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Penetrating Cardiac Injury
  1. Dr J O’Connor, Associate Professor of Surgery1,
  2. M Ditillo2 and
  3. T Scalea, Physician in Chief3
  1. 1University School of Medicine, Director Thoracic And Vascular Trauma, R Adams Cowley Shock Trauma Center, Baltimore, Maryland USA
  2. 2Trauma Critical Care Fellow, R Adams Cowley Shock Trauma Center, University of Maryland School of Medicine Baltimore, Maryland USA
  3. 3R Adams Cowley Shock Trauma Center, Francis X Kelly Professor of Trauma Surgery, Director, Program in Trauma, University of Maryland School of Medicine, Baltimore, Maryland USA
  1. University of Medicine, Baltimore, Maryland, USA joconnor{at}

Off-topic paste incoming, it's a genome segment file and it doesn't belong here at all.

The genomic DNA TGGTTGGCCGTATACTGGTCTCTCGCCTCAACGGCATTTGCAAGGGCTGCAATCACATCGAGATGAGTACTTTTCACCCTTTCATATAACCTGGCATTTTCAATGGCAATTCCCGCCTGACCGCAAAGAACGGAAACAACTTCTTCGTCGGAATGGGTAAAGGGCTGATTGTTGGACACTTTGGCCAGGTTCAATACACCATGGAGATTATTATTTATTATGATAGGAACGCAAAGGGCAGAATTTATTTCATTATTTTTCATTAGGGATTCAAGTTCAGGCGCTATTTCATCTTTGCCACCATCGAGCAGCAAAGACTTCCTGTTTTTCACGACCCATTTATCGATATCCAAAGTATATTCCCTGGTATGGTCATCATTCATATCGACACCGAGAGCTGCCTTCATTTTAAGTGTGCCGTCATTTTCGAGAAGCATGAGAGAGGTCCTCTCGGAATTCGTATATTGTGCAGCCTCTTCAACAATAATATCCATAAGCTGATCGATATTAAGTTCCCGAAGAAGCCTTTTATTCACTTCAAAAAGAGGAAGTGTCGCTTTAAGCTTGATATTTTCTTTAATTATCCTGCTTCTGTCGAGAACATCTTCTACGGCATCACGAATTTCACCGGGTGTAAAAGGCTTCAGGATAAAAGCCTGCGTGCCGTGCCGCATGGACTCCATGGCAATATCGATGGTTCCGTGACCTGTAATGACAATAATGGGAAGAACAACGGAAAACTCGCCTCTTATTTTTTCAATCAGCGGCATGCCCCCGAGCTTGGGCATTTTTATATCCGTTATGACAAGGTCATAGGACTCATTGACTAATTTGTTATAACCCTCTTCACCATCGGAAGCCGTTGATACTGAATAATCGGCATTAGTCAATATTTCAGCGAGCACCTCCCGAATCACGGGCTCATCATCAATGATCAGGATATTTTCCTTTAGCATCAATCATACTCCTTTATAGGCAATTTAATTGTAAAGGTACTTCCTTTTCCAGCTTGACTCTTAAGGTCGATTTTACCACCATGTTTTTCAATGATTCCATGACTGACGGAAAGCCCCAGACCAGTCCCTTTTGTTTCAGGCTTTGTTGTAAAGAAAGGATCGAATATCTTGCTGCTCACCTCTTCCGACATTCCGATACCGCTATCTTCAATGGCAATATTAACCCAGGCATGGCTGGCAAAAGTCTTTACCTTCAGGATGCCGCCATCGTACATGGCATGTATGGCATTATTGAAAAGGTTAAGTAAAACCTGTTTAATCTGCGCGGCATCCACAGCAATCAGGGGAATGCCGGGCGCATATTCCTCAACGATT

It is understood that penetrating cardiac trauma is a highly lethal injury and those surviving to hospital have an overall mortality approaching 80%. Reported mortality figures vary widely and are extremely dependent on mechanism of wounding, cardiac chambers involved and possibly the presence of cardiac tamponade. Despite significant advances in prehospital care, operative techniques, and intensive care management, the mortality has not changed over several decades. This article will review the anatomic regions of concern for a cardiac injury, clinical presentation, and physical findings. The need for an expeditious evaluation and modalities available including, plain radiographs, sub-xiphoid window, and echocardiography will be considered. Options for surgical exposure, technical details of repairing cardiac injuries, and special circumstances such as injury adjacent to a coronary artery and intra-cardiac shunts are discussed in detail. Outcome data and future directions in managing this challenging injury are also examined.

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